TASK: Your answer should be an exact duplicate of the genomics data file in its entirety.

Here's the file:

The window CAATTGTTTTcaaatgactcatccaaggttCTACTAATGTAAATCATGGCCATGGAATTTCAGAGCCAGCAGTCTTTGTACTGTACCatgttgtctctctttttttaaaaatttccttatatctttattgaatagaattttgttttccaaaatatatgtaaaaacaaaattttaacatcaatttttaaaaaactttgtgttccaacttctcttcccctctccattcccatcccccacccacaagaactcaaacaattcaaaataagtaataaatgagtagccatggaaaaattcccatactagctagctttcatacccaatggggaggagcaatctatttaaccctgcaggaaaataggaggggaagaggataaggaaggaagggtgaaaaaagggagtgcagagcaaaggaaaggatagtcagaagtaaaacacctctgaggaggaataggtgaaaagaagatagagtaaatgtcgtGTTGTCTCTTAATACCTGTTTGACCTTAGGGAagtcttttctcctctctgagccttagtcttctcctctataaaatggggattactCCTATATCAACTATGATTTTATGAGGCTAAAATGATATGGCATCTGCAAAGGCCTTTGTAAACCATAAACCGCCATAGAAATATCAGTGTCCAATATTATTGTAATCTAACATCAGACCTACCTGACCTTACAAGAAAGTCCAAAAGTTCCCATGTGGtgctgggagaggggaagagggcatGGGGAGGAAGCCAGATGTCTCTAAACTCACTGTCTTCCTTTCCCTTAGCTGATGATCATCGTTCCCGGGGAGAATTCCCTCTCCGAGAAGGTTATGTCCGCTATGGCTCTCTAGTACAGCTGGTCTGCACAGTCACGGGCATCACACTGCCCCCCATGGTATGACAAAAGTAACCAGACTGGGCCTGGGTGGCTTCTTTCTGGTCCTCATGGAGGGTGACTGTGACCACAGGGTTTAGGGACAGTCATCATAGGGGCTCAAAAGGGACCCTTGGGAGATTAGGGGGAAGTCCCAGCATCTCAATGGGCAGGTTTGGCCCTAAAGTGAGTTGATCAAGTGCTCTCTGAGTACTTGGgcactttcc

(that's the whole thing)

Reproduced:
The window CAATTGTTTTcaaatgactcatccaaggttCTACTAATGTAAATCATGGCCATGGAATTTCAGAGCCAGCAGTCTTTGTACTGTACCatgttgtctctctttttttaaaaatttccttatatctttattgaatagaattttgttttccaaaatatatgtaaaaacaaaattttaacatcaatttttaaaaaactttgtgttccaacttctcttcccctctccattcccatcccccacccacaagaactcaaacaattcaaaataagtaataaatgagtagccatggaaaaattcccatactagctagctttcatacccaatggggaggagcaatctatttaaccctgcaggaaaataggaggggaagaggataaggaaggaagggtgaaaaaagggagtgcagagcaaaggaaaggatagtcagaagtaaaacacctctgaggaggaataggtgaaaagaagatagagtaaatgtcgtGTTGTCTCTTAATACCTGTTTGACCTTAGGGAagtcttttctcctctctgagccttagtcttctcctctataaaatggggattactCCTATATCAACTATGATTTTATGAGGCTAAAATGATATGGCATCTGCAAAGGCCTTTGTAAACCATAAACCGCCATAGAAATATCAGTGTCCAATATTATTGTAATCTAACATCAGACCTACCTGACCTTACAAGAAAGTCCAAAAGTTCCCATGTGGtgctgggagaggggaagagggcatGGGGAGGAAGCCAGATGTCTCTAAACTCACTGTCTTCCTTTCCCTTAGCTGATGATCATCGTTCCCGGGGAGAATTCCCTCTCCGAGAAGGTTATGTCCGCTATGGCTCTCTAGTACAGCTGGTCTGCACAGTCACGGGCATCACACTGCCCCCCATGGTATGACAAAAGTAACCAGACTGGGCCTGGGTGGCTTCTTTCTGGTCCTCATGGAGGGTGACTGTGACCACAGGGTTTAGGGACAGTCATCATAGGGGCTCAAAAGGGACCCTTGGGAGATTAGGGGGAAGTCCCAGCATCTCAATGGGCAGGTTTGGCCCTAAAGTGAGTTGATCAAGTGCTCTCTGAGTACTTGGgcactttcc